Experiencing Futures as Apprentices in Denver
BY TOM BOASBERG
/School Administrator, August 2018
|Students in Denver’s School of Innovation and Sustainable Design were apprentices at Pinnacol Assurance, learning from the communications and events team and the salesforce and contracts team.
As a high school freshman, Juan Carlos didn’t know if he would ever be ready for college. After all, no one in his family had ever gone to college, and he didn’t know what to expect.
He was curious, however, and in his junior year, Carlos applied for the Denver Public Schools apprenticeship program as a way to try out college courses while gaining work experience in advanced manufacturing at a Denver-based metal cutting company. This experience has opened new vistas for him and college seems like a real possibility.
Seeing and Being
Celebrated for its diversity and inclusiveness, Denver Public Schools enrolls more than 92,000 students from wide-ranging backgrounds. They come to us with different ideas of what success looks like, and we work toward showing them all possible paths to achieving their goals.
Students “can’t be what they can’t see,” and in DPS, we believe it’s our job to expose them to as many career opportunities as possible, as early as possible so they can start making informed decisions while supports are in place. One way we do this is through CareerResidency, an apprenticeship program that gives them the opportunity to earn college credits while they are in high school, gain valuable work experience and “test drive” a possible career.
Entering as high school juniors or seniors, students commit to a three-year program in which they take high school and college-level courses three days a week and work for two days in high-demand job fields such as advanced manufacturing, business, health care and technology. The district covers the cost of college courses with the stipulation that students must reimburse the district for courses they don’t pass.
CareerWise Colorado, a nonprofit organization that organizes and implements the statewide apprenticeship system, recruits employers and serves as a bridge between the district and the businesses. DPS students are employed at 16 business partners.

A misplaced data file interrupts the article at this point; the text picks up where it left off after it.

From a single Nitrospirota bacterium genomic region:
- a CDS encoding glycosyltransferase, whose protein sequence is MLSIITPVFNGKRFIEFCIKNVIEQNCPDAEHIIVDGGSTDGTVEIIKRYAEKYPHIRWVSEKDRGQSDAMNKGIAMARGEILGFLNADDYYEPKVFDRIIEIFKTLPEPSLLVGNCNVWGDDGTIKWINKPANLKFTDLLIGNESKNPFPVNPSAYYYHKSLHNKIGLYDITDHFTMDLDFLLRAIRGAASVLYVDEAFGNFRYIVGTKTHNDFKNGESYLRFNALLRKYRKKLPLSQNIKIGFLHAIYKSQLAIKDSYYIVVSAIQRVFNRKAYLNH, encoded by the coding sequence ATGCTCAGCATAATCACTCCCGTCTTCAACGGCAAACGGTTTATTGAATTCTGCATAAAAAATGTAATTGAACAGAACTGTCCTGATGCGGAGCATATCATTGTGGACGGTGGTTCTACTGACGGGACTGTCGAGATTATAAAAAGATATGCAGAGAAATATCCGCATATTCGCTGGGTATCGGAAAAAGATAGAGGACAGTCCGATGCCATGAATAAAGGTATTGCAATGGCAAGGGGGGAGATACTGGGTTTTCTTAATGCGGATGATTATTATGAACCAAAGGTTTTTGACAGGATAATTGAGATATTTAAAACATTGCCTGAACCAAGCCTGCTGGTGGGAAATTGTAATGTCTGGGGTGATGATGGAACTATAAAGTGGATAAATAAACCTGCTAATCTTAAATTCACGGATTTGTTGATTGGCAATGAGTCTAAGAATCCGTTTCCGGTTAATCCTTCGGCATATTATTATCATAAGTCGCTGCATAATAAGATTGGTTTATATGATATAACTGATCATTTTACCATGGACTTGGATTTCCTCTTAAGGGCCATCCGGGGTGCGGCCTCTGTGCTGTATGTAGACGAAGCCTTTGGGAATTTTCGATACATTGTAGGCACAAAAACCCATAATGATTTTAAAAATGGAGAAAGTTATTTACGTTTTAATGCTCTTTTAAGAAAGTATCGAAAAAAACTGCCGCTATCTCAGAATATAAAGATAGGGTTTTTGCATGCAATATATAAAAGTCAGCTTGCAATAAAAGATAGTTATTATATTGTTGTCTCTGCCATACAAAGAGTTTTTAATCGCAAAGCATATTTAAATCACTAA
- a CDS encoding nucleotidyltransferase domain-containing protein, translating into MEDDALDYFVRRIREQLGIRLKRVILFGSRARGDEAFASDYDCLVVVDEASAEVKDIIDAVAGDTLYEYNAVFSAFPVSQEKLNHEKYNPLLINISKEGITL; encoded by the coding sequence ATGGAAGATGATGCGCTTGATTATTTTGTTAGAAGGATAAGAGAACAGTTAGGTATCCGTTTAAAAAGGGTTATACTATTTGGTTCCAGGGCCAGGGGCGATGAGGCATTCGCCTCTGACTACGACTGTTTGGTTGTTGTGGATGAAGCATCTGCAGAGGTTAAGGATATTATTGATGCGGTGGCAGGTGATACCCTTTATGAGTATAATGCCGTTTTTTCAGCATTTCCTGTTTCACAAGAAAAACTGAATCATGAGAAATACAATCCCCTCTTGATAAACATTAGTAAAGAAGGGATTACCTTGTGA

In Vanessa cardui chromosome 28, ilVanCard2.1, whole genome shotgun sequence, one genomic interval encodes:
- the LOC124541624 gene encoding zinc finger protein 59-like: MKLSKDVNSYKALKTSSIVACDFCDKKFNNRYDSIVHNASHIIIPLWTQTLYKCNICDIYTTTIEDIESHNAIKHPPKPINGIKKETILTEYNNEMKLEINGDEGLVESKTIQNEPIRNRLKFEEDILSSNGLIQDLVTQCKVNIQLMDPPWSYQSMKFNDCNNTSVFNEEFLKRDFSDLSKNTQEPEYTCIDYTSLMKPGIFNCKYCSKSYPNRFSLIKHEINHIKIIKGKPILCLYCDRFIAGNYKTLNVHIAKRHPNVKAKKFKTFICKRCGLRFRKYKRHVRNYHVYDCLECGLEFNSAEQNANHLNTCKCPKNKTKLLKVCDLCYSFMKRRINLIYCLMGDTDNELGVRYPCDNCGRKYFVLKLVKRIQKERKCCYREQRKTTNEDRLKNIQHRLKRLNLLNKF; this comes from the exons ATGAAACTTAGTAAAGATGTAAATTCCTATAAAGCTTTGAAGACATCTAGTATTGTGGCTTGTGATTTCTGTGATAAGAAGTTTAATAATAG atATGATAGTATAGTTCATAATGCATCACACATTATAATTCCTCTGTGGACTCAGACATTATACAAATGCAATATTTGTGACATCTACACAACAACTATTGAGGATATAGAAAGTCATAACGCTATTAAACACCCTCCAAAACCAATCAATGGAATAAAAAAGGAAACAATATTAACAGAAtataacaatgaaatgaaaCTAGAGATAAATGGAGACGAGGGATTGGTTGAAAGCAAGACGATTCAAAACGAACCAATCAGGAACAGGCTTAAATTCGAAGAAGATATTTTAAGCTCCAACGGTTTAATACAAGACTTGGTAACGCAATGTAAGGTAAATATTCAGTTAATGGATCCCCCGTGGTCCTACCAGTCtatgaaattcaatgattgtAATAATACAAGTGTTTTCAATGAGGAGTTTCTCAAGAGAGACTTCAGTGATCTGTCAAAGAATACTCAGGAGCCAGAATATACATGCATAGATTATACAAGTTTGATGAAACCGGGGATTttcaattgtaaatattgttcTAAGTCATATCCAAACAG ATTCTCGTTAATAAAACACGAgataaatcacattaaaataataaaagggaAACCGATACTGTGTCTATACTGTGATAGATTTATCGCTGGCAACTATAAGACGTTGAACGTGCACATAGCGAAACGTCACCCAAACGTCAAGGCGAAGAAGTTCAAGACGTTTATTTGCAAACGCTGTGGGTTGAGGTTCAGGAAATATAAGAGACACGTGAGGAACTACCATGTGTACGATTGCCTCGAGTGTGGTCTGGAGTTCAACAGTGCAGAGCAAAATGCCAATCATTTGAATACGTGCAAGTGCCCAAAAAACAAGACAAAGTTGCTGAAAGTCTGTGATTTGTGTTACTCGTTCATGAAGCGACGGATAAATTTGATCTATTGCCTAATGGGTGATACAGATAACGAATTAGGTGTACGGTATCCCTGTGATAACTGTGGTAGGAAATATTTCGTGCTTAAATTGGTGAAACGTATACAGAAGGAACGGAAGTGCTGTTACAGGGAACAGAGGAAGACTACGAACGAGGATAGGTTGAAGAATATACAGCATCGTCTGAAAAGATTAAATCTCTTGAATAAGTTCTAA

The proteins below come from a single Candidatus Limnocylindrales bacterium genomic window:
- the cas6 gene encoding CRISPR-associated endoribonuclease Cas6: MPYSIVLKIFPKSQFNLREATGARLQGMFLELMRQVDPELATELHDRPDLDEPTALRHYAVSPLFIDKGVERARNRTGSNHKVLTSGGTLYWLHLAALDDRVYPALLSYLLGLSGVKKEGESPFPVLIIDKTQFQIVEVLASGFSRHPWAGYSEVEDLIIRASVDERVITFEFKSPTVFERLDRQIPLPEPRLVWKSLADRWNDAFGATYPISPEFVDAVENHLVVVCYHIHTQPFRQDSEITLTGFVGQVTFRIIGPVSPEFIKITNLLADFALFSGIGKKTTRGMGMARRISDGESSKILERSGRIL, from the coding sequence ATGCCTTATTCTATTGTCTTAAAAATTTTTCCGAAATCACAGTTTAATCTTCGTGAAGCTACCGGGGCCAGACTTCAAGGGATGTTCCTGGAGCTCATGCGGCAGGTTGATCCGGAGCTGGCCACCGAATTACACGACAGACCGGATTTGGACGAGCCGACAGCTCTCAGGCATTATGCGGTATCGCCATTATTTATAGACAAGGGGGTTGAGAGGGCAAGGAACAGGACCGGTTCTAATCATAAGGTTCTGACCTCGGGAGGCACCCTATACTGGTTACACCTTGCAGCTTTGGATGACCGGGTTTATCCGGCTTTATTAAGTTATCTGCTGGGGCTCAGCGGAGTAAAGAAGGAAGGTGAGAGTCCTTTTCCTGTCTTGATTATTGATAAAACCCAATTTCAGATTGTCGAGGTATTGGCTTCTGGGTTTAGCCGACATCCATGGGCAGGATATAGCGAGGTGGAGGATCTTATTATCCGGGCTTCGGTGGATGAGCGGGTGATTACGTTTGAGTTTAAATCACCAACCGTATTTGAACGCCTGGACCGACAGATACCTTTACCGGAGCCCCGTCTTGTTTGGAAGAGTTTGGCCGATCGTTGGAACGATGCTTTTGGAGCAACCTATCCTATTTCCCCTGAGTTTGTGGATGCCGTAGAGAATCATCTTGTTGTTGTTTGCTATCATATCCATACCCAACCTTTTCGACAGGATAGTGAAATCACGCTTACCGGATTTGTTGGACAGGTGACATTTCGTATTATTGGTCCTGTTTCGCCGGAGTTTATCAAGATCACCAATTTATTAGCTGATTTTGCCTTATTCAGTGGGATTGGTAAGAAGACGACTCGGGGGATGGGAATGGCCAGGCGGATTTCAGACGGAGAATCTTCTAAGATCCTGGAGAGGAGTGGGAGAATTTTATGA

Employers participate for two primary reasons: (1) they need to fill a position and apprentices are a cost-effective means to develop the talent in-house; and (2) they see this program as a way to support their future workforce needs while investing in the community.
Students apply to the participating companies and undergo an interview process. The companies select apprentices who are the best fit, providing them with on-the-job training and wages for hours worked. Students leave the program with a high school diploma, professional skills, work experience and industry certificates to take to a competitive job market, as well as up to 60 college credits toward a postsecondary degree.
The CareerResidency program is starting its second year. As with any new initiative, our six pilot schools have faced challenges in managing the apprenticeship program.
Scheduling is one such challenge. Having students spend about half their time on the job and commuting to and from work means they must plan their schedules carefully. To help, we’re moving away from the traditional approach of separate subjects and integrating them so they are relevant for the particular career fields students are interested in exploring.
Mindset is another challenge. An apprenticeship is a three-year commitment. Students entering as juniors can expect to graduate in year 13 and entering seniors in year 14. Despite access to free college classes and on-the-job training, staying an extra year (or more) is outside of the cultural norm, so students must decide what makes the most sense for their personal goals.
CareerResidency has helped us break down financial barriers and provide innovative pathways for students like Juan Carlos while creating a highly skilled and educated workforce that meets the complex demands of Colorado companies. It has been truly trans-formative for us. In its first year, 45 students participated, and we’re expecting more as we expand the apprenticeship program.
is superintendent of the Denver Public Schools in Denver, Colo. Twitter: @SuptTomB
Denver Public Schools introduced the concept of multiple, permeable pathways as an integral component of the district’s college and career readiness strategy. The goal is to give students many choices along the journey to graduation and beyond, while providing on- and off-ramps for when they want to explore other options.
More details are available at https://collegeandcareer.dpsk12.org